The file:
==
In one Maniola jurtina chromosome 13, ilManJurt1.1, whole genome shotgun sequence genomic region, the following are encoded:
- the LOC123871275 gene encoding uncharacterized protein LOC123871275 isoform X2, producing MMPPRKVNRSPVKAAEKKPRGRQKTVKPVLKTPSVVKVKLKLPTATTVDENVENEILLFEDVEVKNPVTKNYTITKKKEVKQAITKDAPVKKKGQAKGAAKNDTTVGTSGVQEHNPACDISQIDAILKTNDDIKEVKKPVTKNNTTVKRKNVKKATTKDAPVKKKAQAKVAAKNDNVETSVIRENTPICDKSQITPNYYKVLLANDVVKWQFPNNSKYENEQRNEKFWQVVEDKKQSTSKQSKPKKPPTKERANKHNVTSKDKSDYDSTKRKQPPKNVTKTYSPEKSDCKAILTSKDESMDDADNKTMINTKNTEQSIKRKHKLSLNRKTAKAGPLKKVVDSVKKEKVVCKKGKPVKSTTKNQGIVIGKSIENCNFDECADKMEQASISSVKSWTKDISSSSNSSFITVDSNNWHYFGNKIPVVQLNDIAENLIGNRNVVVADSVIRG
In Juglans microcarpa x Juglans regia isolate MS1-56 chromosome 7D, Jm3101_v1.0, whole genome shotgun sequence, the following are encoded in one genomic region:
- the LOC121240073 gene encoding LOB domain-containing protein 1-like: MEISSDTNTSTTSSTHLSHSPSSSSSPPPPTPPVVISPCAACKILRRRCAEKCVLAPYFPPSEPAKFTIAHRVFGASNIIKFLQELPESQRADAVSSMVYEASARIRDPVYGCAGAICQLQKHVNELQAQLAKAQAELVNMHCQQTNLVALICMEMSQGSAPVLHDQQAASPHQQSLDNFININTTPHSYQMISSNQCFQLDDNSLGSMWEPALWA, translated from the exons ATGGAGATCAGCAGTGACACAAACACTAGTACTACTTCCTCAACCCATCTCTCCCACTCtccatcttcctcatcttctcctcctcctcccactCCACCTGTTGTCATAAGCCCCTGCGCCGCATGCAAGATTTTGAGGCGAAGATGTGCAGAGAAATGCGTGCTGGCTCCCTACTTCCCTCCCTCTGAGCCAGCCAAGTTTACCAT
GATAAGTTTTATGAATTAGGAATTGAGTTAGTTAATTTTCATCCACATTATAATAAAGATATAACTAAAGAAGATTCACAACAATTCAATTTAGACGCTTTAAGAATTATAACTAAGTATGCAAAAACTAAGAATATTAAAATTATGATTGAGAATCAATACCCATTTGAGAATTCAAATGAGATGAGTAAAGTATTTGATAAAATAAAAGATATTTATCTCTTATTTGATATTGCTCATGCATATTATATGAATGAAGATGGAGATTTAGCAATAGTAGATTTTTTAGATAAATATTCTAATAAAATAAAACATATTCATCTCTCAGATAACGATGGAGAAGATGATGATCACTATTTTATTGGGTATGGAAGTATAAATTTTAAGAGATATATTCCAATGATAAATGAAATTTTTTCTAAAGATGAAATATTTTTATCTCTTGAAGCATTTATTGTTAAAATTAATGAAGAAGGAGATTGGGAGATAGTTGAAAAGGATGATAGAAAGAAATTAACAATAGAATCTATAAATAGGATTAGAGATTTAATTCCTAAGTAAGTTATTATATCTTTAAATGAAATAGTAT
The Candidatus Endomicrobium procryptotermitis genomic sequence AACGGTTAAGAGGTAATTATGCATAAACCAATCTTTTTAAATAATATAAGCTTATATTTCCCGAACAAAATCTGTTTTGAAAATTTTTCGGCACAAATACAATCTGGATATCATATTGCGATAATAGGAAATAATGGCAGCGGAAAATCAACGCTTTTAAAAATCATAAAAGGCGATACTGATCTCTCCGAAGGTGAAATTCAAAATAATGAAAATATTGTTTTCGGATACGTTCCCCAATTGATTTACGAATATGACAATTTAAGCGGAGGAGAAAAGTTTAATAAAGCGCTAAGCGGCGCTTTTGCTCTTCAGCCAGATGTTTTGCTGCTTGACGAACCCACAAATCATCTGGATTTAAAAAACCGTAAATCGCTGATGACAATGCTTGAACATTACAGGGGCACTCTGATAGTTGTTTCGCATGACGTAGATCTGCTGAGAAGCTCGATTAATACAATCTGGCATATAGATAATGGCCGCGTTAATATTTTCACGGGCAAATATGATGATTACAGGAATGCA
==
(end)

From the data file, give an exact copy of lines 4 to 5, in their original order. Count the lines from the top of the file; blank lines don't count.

- the LOC121240073 gene encoding LOB domain-containing protein 1-like: MEISSDTNTSTTSSTHLSHSPSSSSSPPPPTPPVVISPCAACKILRRRCAEKCVLAPYFPPSEPAKFTIAHRVFGASNIIKFLQELPESQRADAVSSMVYEASARIRDPVYGCAGAICQLQKHVNELQAQLAKAQAELVNMHCQQTNLVALICMEMSQGSAPVLHDQQAASPHQQSLDNFININTTPHSYQMISSNQCFQLDDNSLGSMWEPALWA, translated from the exons ATGGAGATCAGCAGTGACACAAACACTAGTACTACTTCCTCAACCCATCTCTCCCACTCtccatcttcctcatcttctcctcctcctcccactCCACCTGTTGTCATAAGCCCCTGCGCCGCATGCAAGATTTTGAGGCGAAGATGTGCAGAGAAATGCGTGCTGGCTCCCTACTTCCCTCCCTCTGAGCCAGCCAAGTTTACCAT
GATAAGTTTTATGAATTAGGAATTGAGTTAGTTAATTTTCATCCACATTATAATAAAGATATAACTAAAGAAGATTCACAACAATTCAATTTAGACGCTTTAAGAATTATAACTAAGTATGCAAAAACTAAGAATATTAAAATTATGATTGAGAATCAATACCCATTTGAGAATTCAAATGAGATGAGTAAAGTATTTGATAAAATAAAAGATATTTATCTCTTATTTGATATTGCTCATGCATATTATATGAATGAAGATGGAGATTTAGCAATAGTAGATTTTTTAGATAAATATTCTAATAAAATAAAACATATTCATCTCTCAGATAACGATGGAGAAGATGATGATCACTATTTTATTGGGTATGGAAGTATAAATTTTAAGAGATATATTCCAATGATAAATGAAATTTTTTCTAAAGATGAAATATTTTTATCTCTTGAAGCATTTATTGTTAAAATTAATGAAGAAGGAGATTGGGAGATAGTTGAAAAGGATGATAGAAAGAAATTAACAATAGAATCTATAAATAGGATTAGAGATTTAATTCCTAAGTAAGTTATTATATCTTTAAATGAAATAGTAT